As a child, the discomfort we experienced served as a warning. It protected us when we drifted from the accepted behavior—what mom told us to do—and wandered into dangerous territory—what mom told us not to do. It caused us to pull back before we got into too much trouble. As an adult, when we experience the same discomfort, the preprogrammed tendency to "pull back" still kicks in. That tendency, along with the uncertain feelings (and the accompanying fears we conjure up), prevents us from wandering too far outside our comfort zone.

So, the question is, Can we break free of early childhood programming and exercise our free will to change and grow?

Pat makes the break

Pat works for an information technology consulting firm. He was one of the technical specialists providing support to the salespeople. He had become the primary "go to" person and often accompanied the salespeople on sales calls. He was very comfortable interacting with prospects, asking questions to methodically diagnose their situations and analyze the technical aspects of their requirements.

It was not unusual for Pat to hear, "We couldn't have done it without you" from the salespeople. The words, however, cut like a double-edged sword.

Whether it is modifying programs or configuring networks to meet clients' unique needs, Pat could be counted on to come up with the most innovative and cost-effective solutions. The salespeople were quick to admit that it was Pat's ability to analyze complex situations and develop simple solutions that had enabled them to close sales that otherwise would not have been closed.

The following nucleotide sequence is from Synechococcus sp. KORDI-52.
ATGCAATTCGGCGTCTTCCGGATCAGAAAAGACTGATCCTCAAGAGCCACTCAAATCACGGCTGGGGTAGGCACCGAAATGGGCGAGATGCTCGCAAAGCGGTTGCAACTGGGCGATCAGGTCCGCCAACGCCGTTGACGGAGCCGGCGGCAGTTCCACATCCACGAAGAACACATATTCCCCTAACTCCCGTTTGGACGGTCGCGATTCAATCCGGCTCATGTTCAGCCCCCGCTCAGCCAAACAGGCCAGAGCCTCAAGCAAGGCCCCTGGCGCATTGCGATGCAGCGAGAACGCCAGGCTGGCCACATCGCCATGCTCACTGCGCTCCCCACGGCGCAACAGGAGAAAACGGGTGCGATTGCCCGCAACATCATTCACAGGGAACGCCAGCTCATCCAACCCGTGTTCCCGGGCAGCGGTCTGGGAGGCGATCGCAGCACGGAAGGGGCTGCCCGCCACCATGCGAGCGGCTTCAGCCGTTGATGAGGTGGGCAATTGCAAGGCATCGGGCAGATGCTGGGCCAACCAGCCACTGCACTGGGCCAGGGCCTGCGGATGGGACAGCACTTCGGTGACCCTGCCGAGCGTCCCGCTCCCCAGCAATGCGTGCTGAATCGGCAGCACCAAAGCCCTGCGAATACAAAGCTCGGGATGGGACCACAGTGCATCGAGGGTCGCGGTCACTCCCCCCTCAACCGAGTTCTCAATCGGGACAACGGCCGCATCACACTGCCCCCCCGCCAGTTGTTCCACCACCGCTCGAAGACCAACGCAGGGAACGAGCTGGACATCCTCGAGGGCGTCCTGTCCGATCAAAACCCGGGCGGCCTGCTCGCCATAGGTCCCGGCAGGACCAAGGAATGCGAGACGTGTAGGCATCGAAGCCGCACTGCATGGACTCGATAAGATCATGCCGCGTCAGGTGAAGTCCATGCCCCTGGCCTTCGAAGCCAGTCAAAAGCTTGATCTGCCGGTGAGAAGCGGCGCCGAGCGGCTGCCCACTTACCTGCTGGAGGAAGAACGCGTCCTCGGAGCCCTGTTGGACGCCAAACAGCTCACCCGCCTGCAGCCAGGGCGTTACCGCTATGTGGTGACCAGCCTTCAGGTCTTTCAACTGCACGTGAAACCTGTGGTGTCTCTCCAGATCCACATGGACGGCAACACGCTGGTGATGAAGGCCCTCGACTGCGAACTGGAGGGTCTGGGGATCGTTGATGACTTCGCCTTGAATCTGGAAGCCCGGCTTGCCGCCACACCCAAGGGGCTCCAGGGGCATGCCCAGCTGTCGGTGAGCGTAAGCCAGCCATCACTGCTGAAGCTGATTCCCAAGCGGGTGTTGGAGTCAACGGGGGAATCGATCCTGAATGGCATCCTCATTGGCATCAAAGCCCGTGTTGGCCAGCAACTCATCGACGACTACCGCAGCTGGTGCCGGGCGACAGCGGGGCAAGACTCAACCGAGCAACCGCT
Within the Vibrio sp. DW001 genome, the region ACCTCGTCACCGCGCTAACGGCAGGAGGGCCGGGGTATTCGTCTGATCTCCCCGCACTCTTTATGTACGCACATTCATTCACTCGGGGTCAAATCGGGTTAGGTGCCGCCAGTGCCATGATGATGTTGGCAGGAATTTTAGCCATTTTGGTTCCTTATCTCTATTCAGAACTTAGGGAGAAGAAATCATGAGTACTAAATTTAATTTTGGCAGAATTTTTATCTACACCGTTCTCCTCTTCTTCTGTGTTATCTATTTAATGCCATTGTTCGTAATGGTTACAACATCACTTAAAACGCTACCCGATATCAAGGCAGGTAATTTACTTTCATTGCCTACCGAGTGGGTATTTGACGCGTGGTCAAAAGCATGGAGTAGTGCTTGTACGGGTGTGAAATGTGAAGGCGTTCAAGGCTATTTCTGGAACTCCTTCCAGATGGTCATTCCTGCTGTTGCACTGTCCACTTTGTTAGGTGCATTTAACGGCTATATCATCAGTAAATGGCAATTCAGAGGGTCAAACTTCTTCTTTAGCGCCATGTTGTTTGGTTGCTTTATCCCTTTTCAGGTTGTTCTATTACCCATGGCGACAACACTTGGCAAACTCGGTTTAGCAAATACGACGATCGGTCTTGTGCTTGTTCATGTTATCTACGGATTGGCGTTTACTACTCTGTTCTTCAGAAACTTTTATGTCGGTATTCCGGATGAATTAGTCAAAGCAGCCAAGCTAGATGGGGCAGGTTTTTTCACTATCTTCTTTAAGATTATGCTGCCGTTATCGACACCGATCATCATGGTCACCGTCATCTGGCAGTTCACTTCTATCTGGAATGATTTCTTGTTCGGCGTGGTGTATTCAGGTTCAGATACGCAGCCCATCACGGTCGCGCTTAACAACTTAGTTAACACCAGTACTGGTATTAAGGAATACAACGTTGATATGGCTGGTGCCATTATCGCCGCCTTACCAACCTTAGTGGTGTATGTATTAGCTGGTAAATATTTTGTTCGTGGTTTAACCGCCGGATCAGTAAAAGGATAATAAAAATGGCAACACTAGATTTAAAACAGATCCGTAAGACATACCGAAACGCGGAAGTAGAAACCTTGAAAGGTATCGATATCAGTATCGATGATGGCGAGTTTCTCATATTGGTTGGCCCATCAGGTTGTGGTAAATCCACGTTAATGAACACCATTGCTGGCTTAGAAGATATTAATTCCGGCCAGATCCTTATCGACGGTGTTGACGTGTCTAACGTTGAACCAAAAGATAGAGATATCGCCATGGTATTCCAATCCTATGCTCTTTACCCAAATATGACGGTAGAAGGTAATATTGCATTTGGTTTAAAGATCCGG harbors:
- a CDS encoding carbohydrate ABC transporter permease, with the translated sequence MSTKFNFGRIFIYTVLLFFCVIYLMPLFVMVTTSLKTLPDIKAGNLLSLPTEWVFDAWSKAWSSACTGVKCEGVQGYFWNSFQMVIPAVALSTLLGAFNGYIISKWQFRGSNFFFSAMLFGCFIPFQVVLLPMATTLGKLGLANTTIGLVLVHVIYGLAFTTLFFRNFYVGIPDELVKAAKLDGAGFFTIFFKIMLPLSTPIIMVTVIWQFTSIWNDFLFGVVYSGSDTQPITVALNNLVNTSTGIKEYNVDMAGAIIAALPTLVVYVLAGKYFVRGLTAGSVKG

It was not unusual for Pat to hear, "We couldn't have done it without you" from the salespeople. The words, however, cut like a double-edged sword. Pat appreciated the praise, but at the same time he was envious, perhaps even resentful, of the large commissions the salespeople earned from his expertise.

Recognizing his ability to work well with prospects and customers, both the sales manager and the VP of sales encouraged Pat to "take a stab" at selling. On several occasions, they had offered him the opportunity to develop his own accounts. Each time, he responded with an offhand comment such as, "I oughta give it a try ... just as soon as things calm down a bit."

You'd think Pat would have jumped at the chance to develop his own accounts. He understood the company's products inside and out. He was effective in communicating with prospects and clients, knowing when to dial back the technical jargon and when to turn it up. And, he had proved, time and time again, his ability to analyze prospects' needs and develop appropriate solutions.